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All my New GM cars since 2004 have either met the MPG or beat the MPG. 

GM has always been good on their HP numbers by either under estimating or being pretty spot on. As for the MPG I have never been disappointed.

My Eco Turbo claims 19 City and 26 Highway and I see 25 City 32 Highway and I am not doing anything to try to save gas. The two 3.6 both hit the claimed numbers or they better them by 1-2 MPG in the summer.

 

Ford and others have always cut MPG and HP numbers close and generally get caught once in a while. GM has been very good at being good on theirs.

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All my New GM cars since 2004 have either met the MPG or beat the MPG. 

GM has always been good on their HP numbers by either under estimating or being pretty spot on. As for the MPG I have never been disappointed.

My Eco Turbo claims 19 City and 26 Highway and I see 25 City 32 Highway and I am not doing anything to try to save gas. The two 3.6 both hit the claimed numbers or they better them by 1-2 MPG in the summer.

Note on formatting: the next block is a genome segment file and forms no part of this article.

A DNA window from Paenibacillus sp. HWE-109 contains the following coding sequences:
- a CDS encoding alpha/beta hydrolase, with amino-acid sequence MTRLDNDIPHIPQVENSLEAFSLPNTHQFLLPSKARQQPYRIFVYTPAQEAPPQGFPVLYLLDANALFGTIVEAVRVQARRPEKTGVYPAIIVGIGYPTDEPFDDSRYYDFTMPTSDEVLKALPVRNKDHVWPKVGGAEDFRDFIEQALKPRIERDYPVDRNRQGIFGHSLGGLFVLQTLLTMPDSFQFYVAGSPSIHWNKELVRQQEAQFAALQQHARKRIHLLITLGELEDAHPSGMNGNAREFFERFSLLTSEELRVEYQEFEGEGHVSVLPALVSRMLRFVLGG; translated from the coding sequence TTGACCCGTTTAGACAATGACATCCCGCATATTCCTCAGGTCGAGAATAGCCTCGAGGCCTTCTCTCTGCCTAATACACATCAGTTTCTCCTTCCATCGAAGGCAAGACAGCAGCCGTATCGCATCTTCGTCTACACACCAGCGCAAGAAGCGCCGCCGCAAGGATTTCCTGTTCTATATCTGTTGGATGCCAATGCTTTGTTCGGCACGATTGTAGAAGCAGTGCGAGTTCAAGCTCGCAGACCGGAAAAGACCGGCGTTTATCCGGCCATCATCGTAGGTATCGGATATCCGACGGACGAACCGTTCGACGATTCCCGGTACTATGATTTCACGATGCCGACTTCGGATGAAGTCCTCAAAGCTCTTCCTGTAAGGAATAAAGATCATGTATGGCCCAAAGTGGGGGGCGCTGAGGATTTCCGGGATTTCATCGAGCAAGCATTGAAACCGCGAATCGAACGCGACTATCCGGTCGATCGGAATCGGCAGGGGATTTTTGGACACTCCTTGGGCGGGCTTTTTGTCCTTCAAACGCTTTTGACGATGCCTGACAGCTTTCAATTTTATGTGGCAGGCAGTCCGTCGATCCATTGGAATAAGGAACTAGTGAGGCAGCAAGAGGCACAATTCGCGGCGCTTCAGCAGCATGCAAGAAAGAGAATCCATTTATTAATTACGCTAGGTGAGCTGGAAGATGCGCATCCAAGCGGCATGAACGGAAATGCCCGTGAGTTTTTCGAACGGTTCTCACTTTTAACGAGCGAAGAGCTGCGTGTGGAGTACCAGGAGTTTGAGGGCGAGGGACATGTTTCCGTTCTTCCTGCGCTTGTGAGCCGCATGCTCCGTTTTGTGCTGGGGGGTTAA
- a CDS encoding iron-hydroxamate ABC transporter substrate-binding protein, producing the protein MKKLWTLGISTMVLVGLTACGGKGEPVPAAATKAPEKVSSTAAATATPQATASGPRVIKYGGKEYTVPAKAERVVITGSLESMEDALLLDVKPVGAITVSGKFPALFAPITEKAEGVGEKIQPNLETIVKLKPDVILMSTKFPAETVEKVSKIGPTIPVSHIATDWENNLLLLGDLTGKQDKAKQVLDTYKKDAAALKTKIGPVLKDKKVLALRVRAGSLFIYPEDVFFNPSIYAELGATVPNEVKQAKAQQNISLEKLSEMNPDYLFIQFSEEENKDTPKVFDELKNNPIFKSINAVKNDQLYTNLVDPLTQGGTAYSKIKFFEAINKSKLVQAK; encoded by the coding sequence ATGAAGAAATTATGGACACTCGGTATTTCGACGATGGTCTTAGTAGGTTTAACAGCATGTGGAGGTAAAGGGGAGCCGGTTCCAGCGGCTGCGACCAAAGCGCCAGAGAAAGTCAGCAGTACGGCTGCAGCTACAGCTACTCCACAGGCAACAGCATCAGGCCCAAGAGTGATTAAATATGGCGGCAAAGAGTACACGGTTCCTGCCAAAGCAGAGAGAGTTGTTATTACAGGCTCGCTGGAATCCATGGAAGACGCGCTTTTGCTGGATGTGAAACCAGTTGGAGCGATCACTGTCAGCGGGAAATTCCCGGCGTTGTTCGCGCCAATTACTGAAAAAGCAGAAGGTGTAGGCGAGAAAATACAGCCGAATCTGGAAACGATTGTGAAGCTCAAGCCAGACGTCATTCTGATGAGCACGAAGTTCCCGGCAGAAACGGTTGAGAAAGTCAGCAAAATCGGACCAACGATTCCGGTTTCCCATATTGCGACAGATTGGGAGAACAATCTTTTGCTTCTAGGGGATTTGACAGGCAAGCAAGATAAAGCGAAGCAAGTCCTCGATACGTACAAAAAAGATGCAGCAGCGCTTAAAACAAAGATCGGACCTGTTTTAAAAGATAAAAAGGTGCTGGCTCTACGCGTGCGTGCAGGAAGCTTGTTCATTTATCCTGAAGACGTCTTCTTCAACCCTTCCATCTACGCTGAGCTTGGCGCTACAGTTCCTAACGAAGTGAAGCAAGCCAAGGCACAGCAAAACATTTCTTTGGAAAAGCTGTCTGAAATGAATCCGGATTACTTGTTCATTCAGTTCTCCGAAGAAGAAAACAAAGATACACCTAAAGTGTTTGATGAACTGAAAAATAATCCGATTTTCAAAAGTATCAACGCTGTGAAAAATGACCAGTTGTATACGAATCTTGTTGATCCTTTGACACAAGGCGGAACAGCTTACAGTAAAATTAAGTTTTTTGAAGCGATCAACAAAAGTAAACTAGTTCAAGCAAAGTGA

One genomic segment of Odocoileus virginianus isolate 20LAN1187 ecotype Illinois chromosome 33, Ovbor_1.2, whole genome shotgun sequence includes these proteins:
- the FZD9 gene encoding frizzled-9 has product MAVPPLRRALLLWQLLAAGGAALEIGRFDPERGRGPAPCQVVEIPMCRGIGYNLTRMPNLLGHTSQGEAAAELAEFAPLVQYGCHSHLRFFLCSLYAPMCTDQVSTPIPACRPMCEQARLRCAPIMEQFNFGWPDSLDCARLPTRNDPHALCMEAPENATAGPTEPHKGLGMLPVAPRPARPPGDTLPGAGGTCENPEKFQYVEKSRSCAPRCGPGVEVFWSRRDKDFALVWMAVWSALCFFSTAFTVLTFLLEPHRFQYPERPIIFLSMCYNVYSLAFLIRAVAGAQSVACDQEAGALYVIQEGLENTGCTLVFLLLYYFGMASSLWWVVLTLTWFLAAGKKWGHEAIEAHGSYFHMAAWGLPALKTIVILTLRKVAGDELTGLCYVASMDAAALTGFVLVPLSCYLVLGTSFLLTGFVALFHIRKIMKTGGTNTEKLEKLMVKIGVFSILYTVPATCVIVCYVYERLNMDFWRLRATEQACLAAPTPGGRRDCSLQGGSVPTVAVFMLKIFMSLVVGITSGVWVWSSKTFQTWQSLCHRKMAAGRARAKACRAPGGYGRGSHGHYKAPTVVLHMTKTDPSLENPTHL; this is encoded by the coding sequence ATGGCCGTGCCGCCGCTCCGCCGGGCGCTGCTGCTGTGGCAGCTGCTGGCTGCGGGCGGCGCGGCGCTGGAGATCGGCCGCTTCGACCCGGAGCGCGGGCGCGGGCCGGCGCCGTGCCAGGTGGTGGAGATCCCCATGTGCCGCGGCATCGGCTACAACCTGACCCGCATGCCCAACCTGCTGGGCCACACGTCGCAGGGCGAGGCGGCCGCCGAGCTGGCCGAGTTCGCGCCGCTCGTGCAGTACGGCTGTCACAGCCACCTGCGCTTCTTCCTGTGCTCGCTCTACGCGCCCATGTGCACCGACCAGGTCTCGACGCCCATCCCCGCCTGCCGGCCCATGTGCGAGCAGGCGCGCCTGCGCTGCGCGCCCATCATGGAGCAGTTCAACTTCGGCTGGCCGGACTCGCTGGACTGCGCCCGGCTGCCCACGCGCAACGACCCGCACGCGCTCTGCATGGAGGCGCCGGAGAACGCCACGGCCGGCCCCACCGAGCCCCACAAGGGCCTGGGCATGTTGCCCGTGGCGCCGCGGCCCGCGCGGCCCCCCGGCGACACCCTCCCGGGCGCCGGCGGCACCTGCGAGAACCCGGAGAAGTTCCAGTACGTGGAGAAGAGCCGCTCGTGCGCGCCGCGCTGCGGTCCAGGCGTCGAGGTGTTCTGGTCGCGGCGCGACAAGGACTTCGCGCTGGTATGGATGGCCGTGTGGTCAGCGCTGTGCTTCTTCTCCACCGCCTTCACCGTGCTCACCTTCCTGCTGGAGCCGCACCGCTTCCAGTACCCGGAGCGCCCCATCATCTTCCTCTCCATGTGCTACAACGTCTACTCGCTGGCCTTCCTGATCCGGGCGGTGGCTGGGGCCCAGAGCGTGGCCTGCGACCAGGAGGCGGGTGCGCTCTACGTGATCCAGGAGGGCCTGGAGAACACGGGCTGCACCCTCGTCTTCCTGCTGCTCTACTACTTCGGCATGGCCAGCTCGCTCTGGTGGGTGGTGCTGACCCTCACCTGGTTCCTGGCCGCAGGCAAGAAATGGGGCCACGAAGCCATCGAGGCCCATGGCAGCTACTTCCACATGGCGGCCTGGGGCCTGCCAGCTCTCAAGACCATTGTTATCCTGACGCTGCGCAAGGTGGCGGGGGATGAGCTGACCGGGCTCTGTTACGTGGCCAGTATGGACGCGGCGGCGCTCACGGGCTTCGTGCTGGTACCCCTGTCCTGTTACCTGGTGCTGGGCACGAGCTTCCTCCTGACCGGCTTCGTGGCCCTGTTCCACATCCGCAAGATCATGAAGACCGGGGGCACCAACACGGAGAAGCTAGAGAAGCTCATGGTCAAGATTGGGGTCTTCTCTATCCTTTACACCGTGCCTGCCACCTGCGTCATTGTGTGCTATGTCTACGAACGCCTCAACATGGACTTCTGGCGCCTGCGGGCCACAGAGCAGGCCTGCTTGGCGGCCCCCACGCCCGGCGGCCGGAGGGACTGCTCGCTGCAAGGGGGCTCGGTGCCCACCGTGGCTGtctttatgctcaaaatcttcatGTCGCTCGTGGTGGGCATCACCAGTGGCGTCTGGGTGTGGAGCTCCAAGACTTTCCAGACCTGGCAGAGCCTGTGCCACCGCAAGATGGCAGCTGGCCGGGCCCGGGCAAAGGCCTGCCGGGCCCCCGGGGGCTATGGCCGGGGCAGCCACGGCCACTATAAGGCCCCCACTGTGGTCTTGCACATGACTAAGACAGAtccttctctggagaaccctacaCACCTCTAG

Ford and others have always cut MPG and HP numbers close and generally get caught once in a while. GM has been very good at being good on theirs.

 

FCA is very power train dependent.  Tigershark + 9 speed only gets the sticker if you're gentle and know the little trick to get it into 9th gear.  Hemi + 8 speed is the same way but for a different reason (fun to beat on at low speeds, only so much savings to be had at highway speeds), Pentastar 3.6 + 8 speed I always always blow away the highway EPA of 31mpg in a 300/Charger often get 35 - 36. I see 27mpg highway with the same powertrain in the AWD GC and Durango rated for 23/24... and like you, I'm not taking it slow. I haven't driven any of the transverse Pentastars with the 9-speed for long enough to get an impression.